I was never a big reader when I was in school. And I dreaded book reports (mostly because they usually involved some sort of diorama). But I trudged through my school years reading all the fiction books that my teachers assigned: Tales of a Fourth Grade Nothing, Ramona the Pest, and of course, The Great Gatsby. But to be honest, I wasn’t a big fan. That’s not to say fiction books are bad, but I tend to prefer things that are a little more based in reality (which is probably why I want to go on Survivor).
As an adult, I discovered the wonderful world of non-fiction books. And I gobble them up like buffalo chicken dip on Super Bowl Sunday. Some are better than others, but many of them have transformed my life. Here is a countdown of my top ten favorite non-fiction books that I think everyone should read.
- Necessary Endings – Dr. Henry Cloud
Have you ever known that something in your life needed to end? A relationship? A business deal? A job? Sometimes it can be hard to let go of things, especially when your heart or passion is involved. Back in 2014, I experienced this when I had to make the difficult decision to leave my dream job. And I’m thankful I read this book. Dr. Henry Cloud offers practical and expert advice on how to make these tough decisions in a healthy way.
- Eat Mor Chikin Inspire More People – S. Truett Cathy
If there’s one guarantee in the Porteous household, it’s that we’ll find our way to a Chick-fil-A at least once a week. But why? Sure the food is good, but it’s the cleanliness, respect, and hospitality that sets Chick-fil-A apart from just about every other restaurant. This book takes you into the early days when S. Truett Cathy founded Chick-fil-A based on several key principles. If you ever want to start a business of your own, or you’re just curious about how Chick-fil-A became the juggernaut it is today, it’s my pleasure to suggest you read this book.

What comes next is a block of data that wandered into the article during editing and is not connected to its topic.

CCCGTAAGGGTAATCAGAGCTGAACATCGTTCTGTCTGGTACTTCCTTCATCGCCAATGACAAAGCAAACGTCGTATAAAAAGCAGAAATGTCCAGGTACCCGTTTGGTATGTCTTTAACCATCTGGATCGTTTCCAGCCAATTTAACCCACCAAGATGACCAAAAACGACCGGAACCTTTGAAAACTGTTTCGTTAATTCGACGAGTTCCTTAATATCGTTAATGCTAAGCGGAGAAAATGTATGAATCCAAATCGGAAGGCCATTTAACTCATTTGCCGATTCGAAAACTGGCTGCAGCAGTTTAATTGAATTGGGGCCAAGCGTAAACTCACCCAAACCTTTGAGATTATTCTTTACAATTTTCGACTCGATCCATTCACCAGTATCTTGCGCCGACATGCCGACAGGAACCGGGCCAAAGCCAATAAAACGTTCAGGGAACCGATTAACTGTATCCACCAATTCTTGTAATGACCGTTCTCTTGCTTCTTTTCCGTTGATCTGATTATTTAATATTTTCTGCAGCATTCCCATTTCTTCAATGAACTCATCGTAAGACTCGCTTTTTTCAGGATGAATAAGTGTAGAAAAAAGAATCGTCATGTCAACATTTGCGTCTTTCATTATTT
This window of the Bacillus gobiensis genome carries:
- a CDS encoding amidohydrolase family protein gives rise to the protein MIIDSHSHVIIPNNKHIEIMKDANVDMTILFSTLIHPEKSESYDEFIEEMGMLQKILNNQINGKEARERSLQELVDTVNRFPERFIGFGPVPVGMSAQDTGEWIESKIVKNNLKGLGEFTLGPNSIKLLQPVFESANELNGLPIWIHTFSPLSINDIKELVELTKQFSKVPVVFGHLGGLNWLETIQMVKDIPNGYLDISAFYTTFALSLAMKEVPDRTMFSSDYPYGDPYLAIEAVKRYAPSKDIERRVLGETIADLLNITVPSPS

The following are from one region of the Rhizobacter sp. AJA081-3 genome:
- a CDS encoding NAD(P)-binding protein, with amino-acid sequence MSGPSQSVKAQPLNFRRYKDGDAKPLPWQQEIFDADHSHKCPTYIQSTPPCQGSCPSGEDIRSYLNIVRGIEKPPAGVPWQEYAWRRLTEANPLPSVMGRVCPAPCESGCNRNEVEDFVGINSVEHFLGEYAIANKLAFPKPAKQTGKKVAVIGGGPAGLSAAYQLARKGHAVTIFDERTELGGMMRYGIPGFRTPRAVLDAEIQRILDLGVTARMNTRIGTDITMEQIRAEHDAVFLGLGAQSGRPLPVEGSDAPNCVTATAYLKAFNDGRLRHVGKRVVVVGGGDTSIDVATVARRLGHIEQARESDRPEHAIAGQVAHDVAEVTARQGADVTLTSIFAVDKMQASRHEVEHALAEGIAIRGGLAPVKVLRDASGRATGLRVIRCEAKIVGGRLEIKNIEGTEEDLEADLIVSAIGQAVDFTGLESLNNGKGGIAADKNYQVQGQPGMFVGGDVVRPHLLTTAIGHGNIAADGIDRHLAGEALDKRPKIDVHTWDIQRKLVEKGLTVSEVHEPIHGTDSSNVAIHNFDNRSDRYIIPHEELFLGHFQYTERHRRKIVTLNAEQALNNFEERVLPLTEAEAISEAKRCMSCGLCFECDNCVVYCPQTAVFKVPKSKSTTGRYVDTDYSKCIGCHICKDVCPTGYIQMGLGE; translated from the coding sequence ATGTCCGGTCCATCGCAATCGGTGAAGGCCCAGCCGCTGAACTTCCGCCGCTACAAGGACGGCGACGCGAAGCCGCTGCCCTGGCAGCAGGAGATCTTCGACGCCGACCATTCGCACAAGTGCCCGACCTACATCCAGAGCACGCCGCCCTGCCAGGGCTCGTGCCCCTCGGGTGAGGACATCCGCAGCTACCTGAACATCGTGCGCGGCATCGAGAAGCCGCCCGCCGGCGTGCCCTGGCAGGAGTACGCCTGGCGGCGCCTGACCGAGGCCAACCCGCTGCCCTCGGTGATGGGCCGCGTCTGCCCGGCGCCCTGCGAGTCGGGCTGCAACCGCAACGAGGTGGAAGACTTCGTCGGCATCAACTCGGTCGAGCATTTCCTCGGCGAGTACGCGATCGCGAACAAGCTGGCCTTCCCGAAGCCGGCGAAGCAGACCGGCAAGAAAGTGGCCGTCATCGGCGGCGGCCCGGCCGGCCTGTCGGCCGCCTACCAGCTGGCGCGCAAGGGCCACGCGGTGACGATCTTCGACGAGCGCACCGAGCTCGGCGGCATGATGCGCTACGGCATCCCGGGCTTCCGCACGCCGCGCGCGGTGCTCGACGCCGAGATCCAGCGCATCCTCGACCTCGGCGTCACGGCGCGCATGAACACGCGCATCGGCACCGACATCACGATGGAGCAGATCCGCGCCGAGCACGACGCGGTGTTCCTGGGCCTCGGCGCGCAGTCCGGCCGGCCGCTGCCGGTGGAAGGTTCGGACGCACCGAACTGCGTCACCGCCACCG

- Creativity, Inc. – Ed Catmull
So…full confession. I haven’t seen a lot of Pixar movies. (I know. I know. But my kids are a little too young for most of them. We’ll get there, though. I promise.) But there’s no argument that Pixar has taken animated movies to new heights, setting box office records and accumulating numerous academy awards. This book takes you behind the scenes to learn the techniques and strategies Pixar used to rise and stay at the top. If you’re tired of settling for the status quo and want to dig deeper into your creative world, this book is for you.
- The Big Short – Michael Lewis
Remember the housing crash and financial crisis of 2008? Apparently a handful of guys actually predicted it, but not a lot of people listened. This is a fascinating true story that makes some difficult-to-understand financial situations a little bit clearer. But caution: it will leave you shaking your head in frustration.
- Quitter – Jon Acuff
I’ve read just about all of Jon Acuff’s books. And I’ll admit that some of his others are probably better. But when I read this book, I was in a job in which I felt stagnant and frustrated. And this was the first book I ever read that gave me real and practical tips to chase my dream job. So many other books about this topic get lost in tired clichés and cheap motivational quotes. But not this one. It’s funny. It’s honest. And it will leave you with the tools you need to make a change (when the time is right).
- Entreleadership – Dave Ramsey